It happened! You see, I had a problem then, too. It was a big problem of decades duration that affected the first 50 years of my life, give or take 18-20 years in bits and pieces. It affected others around me and held me back from some successes and achievements I may have enjoyed. Oh, I've had a few of those, but I could have been more. I could have done better. But on that notorious day, I took the step to fix the problem. Eight years later, the problem remains fixed, which makes me a minority, by far. There is no question that my big fix created other, new problems, some of which are not fixed and some of which cannot be fixed. But for me, September 11th is the day I call my second birthday, the one I gave myself.

This post is so full of the essence of the me of right now that I held it overnight on purpose. It is so raw and so much from the deepest inside of me, I wanted to re-read it in the daylight on the first day of my next year here. It is imperfect, but I'll live with it. I'll post it.

I started this morning in some very familiar ways: ground the coffee beans, boiled the water for the French press, provided a huge bowl of freshly filtered Brita water demanded by Dylan with head-butts to my shin and by VW with her mouth going non-stop. I checked out the blogs briefly and I e-mailed a little. The place doesn't look quite as thrashed as it seemed last night - maybe a couple of serious hours of tidying up will be enough. Then I sat quietly, and that is very unfamiliar. I closed out everything else except me, including closing the door to the cats. I worked on one small, pesky annoyance until it doesn't seem very pesky any longer. I planned my day in such a way as to include some rest breaks - lying down, reading a book, maybe-even-snoozing rest breaks. I planned a letter of love to a friend (not to be confused with a love letter). I briefly thought out a quick e-mail to Mother Badger. I took out a workbook and spent 5 whole minutes exploring options to address another annoyance. Two hours into my day, I'm feeling it, still ~ hope. And I'm reminding myself that I do have a little personal history of making tough decisions, taking steps, and resolving problems.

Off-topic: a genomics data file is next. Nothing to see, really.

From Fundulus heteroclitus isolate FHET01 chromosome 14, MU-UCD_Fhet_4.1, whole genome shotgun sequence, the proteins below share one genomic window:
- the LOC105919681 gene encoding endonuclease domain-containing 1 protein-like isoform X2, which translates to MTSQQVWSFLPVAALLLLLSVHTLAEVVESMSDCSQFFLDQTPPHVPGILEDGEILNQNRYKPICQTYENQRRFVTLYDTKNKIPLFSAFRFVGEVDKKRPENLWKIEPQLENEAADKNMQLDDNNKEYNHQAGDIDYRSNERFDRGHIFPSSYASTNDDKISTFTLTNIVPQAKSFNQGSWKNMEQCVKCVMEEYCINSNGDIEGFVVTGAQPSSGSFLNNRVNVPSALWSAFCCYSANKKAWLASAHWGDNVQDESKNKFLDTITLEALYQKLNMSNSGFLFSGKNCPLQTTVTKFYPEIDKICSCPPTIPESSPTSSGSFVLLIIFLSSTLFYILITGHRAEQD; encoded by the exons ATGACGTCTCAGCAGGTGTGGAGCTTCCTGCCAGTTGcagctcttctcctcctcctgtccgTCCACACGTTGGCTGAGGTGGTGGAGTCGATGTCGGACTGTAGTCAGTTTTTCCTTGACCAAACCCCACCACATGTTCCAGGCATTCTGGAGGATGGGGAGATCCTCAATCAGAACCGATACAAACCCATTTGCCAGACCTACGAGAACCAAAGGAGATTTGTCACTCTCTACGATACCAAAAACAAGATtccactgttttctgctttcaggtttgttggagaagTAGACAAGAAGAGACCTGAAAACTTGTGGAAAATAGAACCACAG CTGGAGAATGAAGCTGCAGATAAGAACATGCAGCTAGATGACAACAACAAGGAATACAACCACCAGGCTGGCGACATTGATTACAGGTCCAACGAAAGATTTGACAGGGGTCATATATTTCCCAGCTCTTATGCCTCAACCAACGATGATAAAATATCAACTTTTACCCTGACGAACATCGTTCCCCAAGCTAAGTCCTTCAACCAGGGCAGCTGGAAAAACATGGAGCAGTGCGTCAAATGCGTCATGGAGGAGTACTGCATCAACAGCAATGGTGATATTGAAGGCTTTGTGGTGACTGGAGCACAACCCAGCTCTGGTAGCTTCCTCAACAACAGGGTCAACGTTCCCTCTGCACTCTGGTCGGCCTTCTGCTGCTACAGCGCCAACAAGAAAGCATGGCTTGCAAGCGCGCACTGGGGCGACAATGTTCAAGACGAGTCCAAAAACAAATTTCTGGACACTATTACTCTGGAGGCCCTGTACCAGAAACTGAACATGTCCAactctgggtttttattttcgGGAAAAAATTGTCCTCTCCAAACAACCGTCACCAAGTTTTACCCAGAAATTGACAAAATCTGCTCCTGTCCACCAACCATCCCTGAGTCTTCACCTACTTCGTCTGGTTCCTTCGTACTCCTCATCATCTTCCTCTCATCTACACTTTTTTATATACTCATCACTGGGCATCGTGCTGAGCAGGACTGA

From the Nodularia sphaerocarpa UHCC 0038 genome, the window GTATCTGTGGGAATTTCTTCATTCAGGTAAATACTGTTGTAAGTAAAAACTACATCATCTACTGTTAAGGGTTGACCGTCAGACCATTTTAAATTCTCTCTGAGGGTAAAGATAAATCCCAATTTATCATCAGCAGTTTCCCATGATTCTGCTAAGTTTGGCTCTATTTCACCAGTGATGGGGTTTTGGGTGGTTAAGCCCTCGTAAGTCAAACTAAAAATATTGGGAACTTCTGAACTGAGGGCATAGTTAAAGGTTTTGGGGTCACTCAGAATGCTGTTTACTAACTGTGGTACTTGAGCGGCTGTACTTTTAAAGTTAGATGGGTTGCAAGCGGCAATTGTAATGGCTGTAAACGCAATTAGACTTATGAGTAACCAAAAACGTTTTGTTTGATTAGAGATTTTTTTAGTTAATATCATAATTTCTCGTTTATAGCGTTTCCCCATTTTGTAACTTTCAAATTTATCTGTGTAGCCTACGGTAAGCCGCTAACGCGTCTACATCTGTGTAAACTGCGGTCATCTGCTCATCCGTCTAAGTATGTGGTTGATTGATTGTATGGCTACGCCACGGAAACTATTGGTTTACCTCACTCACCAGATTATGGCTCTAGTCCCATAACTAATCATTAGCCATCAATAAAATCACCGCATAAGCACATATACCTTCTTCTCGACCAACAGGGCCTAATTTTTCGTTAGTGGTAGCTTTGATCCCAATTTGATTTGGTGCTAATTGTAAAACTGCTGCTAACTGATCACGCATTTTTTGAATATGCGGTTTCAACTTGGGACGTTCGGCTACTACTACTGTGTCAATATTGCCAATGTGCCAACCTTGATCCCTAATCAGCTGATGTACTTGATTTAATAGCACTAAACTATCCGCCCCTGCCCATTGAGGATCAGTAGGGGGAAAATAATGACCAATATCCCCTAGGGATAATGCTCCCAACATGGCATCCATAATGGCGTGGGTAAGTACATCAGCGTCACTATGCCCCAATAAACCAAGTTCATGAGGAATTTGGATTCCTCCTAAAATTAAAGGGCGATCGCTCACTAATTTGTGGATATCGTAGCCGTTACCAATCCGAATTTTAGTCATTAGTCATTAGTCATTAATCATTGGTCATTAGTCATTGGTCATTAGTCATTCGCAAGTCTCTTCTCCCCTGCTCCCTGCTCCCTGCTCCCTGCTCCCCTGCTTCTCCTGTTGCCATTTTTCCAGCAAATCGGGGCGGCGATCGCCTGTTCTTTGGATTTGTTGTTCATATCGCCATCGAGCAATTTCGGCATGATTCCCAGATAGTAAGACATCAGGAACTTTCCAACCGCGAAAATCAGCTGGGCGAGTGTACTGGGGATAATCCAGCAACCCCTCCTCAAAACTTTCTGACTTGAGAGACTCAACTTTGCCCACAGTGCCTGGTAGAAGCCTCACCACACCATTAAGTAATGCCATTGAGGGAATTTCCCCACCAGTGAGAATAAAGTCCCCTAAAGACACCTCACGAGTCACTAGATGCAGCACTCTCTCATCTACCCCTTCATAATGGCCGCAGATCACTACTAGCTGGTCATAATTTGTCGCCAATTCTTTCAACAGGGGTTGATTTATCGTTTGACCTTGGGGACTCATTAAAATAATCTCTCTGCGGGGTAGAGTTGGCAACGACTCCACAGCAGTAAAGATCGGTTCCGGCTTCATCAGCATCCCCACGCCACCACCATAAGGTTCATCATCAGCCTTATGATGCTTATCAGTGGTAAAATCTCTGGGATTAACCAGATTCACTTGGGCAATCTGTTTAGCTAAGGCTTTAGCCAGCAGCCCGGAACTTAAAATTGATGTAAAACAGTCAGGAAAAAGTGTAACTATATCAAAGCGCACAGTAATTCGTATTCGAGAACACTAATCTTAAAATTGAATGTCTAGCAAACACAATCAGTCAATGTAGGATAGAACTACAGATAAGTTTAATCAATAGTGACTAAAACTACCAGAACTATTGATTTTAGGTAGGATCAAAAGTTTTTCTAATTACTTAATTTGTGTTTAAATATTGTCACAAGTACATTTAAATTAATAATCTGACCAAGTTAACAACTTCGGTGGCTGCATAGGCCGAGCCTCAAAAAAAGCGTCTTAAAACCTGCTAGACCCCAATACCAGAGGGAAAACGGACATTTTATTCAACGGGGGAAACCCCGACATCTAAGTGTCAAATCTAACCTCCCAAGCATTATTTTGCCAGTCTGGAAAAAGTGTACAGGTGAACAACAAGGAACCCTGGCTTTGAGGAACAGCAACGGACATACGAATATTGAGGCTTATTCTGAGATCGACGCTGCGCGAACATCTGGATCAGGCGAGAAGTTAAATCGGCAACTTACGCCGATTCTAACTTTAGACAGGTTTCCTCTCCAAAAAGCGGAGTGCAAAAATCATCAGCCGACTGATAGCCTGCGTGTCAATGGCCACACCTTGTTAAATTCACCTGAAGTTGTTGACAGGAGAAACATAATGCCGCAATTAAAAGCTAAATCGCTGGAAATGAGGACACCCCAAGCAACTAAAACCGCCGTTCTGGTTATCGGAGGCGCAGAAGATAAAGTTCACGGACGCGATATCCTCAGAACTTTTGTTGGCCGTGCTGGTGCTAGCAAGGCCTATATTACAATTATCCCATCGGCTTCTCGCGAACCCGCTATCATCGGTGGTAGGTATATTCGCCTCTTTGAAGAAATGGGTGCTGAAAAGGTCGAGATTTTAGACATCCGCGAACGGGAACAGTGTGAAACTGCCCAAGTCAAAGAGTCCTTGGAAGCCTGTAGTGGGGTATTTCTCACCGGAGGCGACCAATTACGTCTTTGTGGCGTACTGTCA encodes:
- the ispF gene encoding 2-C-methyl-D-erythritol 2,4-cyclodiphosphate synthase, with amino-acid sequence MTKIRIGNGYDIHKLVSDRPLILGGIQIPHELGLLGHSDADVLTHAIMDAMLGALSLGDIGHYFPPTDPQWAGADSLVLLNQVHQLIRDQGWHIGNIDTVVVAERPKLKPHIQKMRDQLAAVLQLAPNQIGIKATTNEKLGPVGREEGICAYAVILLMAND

In my ears right now: Nothing. I've been advised to try a little silence, and I am doing so. It's not bad.

Something that charmed me: In my short period of discovery, I learned how much the blog means to me. I learned that I must write something often. Write for myself and absolutely no one else. And I already have enough experience to know that when you put down what you feel, you will connect with someone who will say something, and you'll write more, and so it goes.

Some photo credits: J. D. Morehouse


  1. Applause and cheers from over here! When a woman begins to take care of herself in the ways you describe, I believe there is a movement that will ripple outward like earthquake tremors. My experience is that when we change ourselves in a positive direction, others around us make positive shifts as well. Blessings and keep on keeping on and keep us posted.


  2. Well, I thank you! I do love a cheering squad and encouragement.

  3. It's good to see you back at writing, and that there are no rocks in your pockets...

  4. No rocks, Badger. I'm not Virginia Woolf. She's the CAT. Although I hope she does not put rocks in the plckets of her cat suit. I truly missed my writing. It feels good to take it up again.

  5. Hope is the thing with feathers...

    Glad you found yours.

  6. I KNEW you'd get it, Doozyaner! Thank you so much.